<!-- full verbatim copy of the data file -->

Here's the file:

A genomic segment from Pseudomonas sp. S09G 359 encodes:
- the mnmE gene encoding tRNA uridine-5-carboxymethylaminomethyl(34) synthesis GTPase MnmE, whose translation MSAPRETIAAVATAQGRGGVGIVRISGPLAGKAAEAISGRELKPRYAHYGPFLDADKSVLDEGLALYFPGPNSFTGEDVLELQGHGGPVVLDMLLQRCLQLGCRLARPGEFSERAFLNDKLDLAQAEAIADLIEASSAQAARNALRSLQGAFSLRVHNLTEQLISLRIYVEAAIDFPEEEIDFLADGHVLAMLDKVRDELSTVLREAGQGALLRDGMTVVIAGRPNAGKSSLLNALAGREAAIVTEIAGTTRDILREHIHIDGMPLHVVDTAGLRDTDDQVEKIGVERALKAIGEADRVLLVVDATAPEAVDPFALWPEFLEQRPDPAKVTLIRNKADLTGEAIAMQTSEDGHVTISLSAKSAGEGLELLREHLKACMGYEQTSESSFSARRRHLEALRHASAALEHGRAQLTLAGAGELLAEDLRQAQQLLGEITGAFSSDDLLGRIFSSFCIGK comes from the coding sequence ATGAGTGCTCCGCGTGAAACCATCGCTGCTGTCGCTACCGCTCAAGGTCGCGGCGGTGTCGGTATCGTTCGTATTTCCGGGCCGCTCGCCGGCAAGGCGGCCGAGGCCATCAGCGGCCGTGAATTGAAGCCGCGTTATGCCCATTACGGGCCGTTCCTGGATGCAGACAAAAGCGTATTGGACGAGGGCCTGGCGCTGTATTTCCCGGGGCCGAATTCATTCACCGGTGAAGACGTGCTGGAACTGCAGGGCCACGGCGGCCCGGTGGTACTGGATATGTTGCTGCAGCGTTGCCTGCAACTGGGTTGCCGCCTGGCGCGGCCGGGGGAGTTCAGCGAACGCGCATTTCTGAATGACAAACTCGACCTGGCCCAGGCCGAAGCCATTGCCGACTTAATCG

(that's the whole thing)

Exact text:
A genomic segment from Pseudomonas sp. S09G 359 encodes:
- the mnmE gene encoding tRNA uridine-5-carboxymethylaminomethyl(34) synthesis GTPase MnmE, whose translation MSAPRETIAAVATAQGRGGVGIVRISGPLAGKAAEAISGRELKPRYAHYGPFLDADKSVLDEGLALYFPGPNSFTGEDVLELQGHGGPVVLDMLLQRCLQLGCRLARPGEFSERAFLNDKLDLAQAEAIADLIEASSAQAARNALRSLQGAFSLRVHNLTEQLISLRIYVEAAIDFPEEEIDFLADGHVLAMLDKVRDELSTVLREAGQGALLRDGMTVVIAGRPNAGKSSLLNALAGREAAIVTEIAGTTRDILREHIHIDGMPLHVVDTAGLRDTDDQVEKIGVERALKAIGEADRVLLVVDATAPEAVDPFALWPEFLEQRPDPAKVTLIRNKADLTGEAIAMQTSEDGHVTISLSAKSAGEGLELLREHLKACMGYEQTSESSFSARRRHLEALRHASAALEHGRAQLTLAGAGELLAEDLRQAQQLLGEITGAFSSDDLLGRIFSSFCIGK comes from the coding sequence ATGAGTGCTCCGCGTGAAACCATCGCTGCTGTCGCTACCGCTCAAGGTCGCGGCGGTGTCGGTATCGTTCGTATTTCCGGGCCGCTCGCCGGCAAGGCGGCCGAGGCCATCAGCGGCCGTGAATTGAAGCCGCGTTATGCCCATTACGGGCCGTTCCTGGATGCAGACAAAAGCGTATTGGACGAGGGCCTGGCGCTGTATTTCCCGGGGCCGAATTCATTCACCGGTGAAGACGTGCTGGAACTGCAGGGCCACGGCGGCCCGGTGGTACTGGATATGTTGCTGCAGCGTTGCCTGCAACTGGGTTGCCGCCTGGCGCGGCCGGGGGAGTTCAGCGAACGCGCATTTCTGAATGACAAACTCGACCTGGCCCAGGCCGAAGCCATTGCCGACTTAATCG